Check the accuracy specs on that thermometer. I'll bet it is supposed to be accurate to 1 C. with a resolution of 0.1 C.

That means the thermometer can be off by one degree Celsius in either direction. If you are trying to read 32 F. the thermometer can display a temperature between 30.2 F. and 33.8 F. and still be within spec. (Remember, virtually all electronic, digital thermometers actually read the temperature in Celsius then convert to Fahrenheit.)

With that in mind, your thermometer seems to be in spec. The temperature readings you are getting are within its range of accuracy.

This does not mean that your thermometer can't be dialed in better. It just means that you might need to adjust your expectations a little.

A good analogy would be like if I gave you a rifle and told you that it is capable of shooting ten bullets into a one inch circle at a distance of 100 yards. Then you shoot the gun and report back to me that the gun only hit a half-inch bullseye five times. Yes, if you aim very carefully, you are likely to hit a bullseye smaller than an inch but the gun was only designed to shoot into a one inch circle.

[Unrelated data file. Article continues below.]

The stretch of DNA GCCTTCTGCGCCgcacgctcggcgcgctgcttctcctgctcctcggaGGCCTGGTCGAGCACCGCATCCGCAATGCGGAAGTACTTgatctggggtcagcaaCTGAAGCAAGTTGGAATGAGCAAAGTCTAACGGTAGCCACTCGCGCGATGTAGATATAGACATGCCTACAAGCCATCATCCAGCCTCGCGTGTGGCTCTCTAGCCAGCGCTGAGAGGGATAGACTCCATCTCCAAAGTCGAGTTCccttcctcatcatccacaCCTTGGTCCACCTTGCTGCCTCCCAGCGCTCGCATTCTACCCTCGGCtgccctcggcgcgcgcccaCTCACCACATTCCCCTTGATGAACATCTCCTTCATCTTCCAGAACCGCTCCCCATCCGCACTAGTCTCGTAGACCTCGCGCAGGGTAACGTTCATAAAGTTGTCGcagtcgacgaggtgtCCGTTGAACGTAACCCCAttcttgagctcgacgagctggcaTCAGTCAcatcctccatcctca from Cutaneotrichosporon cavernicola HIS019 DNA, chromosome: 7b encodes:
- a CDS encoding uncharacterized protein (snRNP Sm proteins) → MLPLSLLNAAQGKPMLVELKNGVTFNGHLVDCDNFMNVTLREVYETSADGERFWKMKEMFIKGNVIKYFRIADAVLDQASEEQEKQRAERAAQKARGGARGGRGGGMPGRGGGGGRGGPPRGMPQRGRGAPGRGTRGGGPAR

If you want really good accuracy you should probably invest in a laboratory grade thermometer but, if you are the tinkering kind there is a series of articles from the magazine, Scientific American, that give some good information on how to build and use a triple point cell to calibrate a thermometer. Do check them out!

http://www.scientificamerican.com/ar...int&sc=I100322

http://www.scientificamerican.com/ar...old&sc=I100322

http://www.scientificamerican.com/ar...ecision&page=1